A tax levy is a legal seizure of property to pay off a tax debt. In some cases, the Internal Revenue Service (IRS) may use a tax levy to take money from a taxpayer’s bank accounts to settle a tax bill. Taxpayers who are the subject of a tax levy and believe it was done in error have options. They may be able to file a lawsuit against the body that surrendered their property, such as a bank, or against the IRS.
Either option is legally complicated, and those who are in this situation are wise to move forward with care. In a recent example, a taxpayer who attempted to navigate the system on his own did not fare well. The case involved a taxpayer who brought a lawsuit against his credit union after the credit union gave the money in his account to the IRS as a result of an official tax levy. Upon review, the court determined the taxpayer’s case, as filed, had so little merit that it did not even warrant an opportunity to amend the complaint. Instead, the court tossed out the case and left him little recourse against the credit union.
The taxpayer does still have one option: pursue remedies from the IRS. But if he does not do so carefully, he could lose this remedy as well.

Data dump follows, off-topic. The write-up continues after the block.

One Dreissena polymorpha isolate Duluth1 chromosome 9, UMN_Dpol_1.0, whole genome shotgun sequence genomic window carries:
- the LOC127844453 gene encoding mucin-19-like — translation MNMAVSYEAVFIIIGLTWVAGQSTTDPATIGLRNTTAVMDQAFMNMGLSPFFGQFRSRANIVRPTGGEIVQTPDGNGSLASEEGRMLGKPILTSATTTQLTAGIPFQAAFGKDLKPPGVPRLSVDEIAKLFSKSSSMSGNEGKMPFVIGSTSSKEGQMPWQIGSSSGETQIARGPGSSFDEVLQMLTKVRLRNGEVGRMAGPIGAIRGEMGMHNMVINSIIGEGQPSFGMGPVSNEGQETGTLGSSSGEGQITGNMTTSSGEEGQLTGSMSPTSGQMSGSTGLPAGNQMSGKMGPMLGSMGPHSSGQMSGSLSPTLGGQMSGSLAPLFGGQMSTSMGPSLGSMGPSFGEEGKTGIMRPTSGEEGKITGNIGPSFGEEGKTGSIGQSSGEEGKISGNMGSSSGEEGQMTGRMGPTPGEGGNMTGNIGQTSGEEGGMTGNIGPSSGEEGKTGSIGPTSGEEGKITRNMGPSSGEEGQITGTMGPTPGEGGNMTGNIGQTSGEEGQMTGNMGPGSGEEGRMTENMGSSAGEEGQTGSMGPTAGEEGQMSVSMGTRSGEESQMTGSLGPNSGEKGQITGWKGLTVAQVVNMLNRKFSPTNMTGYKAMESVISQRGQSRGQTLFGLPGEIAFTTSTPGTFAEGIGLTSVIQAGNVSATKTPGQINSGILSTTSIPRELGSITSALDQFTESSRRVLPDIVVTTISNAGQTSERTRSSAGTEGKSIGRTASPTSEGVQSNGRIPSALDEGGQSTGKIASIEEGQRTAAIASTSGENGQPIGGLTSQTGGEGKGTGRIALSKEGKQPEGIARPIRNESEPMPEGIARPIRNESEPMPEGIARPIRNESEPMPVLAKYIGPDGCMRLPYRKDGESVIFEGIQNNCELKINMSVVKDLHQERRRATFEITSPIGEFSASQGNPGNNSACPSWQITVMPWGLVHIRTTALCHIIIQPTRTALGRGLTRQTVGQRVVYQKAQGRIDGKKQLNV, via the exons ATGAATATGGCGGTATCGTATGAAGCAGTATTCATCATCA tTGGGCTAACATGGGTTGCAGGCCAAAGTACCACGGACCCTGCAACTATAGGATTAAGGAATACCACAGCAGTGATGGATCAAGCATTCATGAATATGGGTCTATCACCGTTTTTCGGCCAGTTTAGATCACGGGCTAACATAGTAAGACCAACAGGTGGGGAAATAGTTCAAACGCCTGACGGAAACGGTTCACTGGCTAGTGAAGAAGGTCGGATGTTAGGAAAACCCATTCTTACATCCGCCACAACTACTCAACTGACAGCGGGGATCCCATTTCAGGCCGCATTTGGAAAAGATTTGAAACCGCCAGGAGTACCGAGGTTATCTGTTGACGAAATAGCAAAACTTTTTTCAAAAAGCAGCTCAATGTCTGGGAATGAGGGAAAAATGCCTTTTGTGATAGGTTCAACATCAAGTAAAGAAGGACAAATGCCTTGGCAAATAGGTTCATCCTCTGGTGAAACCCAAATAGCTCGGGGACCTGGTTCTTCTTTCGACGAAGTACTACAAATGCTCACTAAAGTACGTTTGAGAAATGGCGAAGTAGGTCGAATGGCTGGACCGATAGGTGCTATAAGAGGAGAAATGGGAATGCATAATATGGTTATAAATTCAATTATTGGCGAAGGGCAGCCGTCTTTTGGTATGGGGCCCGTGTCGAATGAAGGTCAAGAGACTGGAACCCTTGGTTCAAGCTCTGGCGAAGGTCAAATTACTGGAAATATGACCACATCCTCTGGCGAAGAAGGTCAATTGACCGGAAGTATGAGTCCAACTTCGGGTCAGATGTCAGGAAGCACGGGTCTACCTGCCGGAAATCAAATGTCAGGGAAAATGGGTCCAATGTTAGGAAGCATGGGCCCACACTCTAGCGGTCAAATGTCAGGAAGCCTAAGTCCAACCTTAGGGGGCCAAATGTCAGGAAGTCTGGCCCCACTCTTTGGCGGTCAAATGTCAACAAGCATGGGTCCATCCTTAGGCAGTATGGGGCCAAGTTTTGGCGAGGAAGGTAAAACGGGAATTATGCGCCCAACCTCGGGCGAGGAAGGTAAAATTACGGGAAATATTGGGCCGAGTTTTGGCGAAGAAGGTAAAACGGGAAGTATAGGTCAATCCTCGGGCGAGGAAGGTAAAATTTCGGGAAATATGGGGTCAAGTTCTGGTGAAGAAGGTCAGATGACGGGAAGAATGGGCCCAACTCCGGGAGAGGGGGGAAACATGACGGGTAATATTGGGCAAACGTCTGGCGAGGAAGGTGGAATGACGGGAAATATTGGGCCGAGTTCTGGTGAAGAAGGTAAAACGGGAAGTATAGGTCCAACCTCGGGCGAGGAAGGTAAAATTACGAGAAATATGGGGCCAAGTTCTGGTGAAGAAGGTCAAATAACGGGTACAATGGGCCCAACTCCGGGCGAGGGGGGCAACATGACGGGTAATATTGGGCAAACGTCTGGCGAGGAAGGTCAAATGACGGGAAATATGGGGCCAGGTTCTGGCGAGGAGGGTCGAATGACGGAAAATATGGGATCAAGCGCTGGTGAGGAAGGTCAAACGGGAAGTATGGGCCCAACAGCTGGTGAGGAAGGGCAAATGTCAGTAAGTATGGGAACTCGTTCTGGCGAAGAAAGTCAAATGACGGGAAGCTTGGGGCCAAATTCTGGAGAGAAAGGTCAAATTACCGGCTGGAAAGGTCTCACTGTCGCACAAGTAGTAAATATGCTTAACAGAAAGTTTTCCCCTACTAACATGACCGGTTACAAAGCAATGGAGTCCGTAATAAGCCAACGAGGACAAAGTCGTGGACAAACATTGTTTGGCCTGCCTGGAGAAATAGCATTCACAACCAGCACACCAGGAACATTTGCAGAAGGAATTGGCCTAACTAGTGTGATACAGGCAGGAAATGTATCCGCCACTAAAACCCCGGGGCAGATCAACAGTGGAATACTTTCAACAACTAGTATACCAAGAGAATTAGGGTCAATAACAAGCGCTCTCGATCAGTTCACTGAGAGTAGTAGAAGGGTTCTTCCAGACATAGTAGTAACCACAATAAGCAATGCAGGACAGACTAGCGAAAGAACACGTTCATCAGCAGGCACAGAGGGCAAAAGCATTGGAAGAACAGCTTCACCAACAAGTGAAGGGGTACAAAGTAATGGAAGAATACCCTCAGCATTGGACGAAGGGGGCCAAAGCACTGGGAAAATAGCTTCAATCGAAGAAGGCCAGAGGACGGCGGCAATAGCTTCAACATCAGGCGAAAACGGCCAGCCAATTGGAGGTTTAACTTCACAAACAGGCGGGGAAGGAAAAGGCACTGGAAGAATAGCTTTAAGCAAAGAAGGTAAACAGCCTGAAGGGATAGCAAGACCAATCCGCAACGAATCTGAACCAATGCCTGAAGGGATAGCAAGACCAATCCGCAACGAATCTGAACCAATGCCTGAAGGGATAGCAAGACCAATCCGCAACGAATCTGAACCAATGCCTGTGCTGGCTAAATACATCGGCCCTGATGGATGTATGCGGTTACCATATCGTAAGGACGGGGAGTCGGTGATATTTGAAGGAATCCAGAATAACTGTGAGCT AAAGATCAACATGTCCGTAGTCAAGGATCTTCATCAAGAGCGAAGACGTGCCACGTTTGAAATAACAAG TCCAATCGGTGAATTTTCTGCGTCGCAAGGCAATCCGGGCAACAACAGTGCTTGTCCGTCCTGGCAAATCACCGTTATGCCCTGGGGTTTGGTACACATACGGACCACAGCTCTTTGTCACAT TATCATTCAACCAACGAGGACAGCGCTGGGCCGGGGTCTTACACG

The case provides an example of the importance of getting the case right the first time. A failure to build a case wisely can mean the taxpayer has no opportunity to seek a legal remedy. It is important to note that an official tax levy from the IRS generally does not come as a surprise. The IRS will send notification by mail of an impending levy, referred to as a Final Notice of Intent to Levy and Notice of Your Right to a Hearing. As a result, the taxpayer generally has plenty of notice to prepare and fight back. The attorneys at Goldburd McCone LLP are familiar with these matters and can help to better preserve the taxpayer’s options so that your case fares better than that of the taxpayer noted above.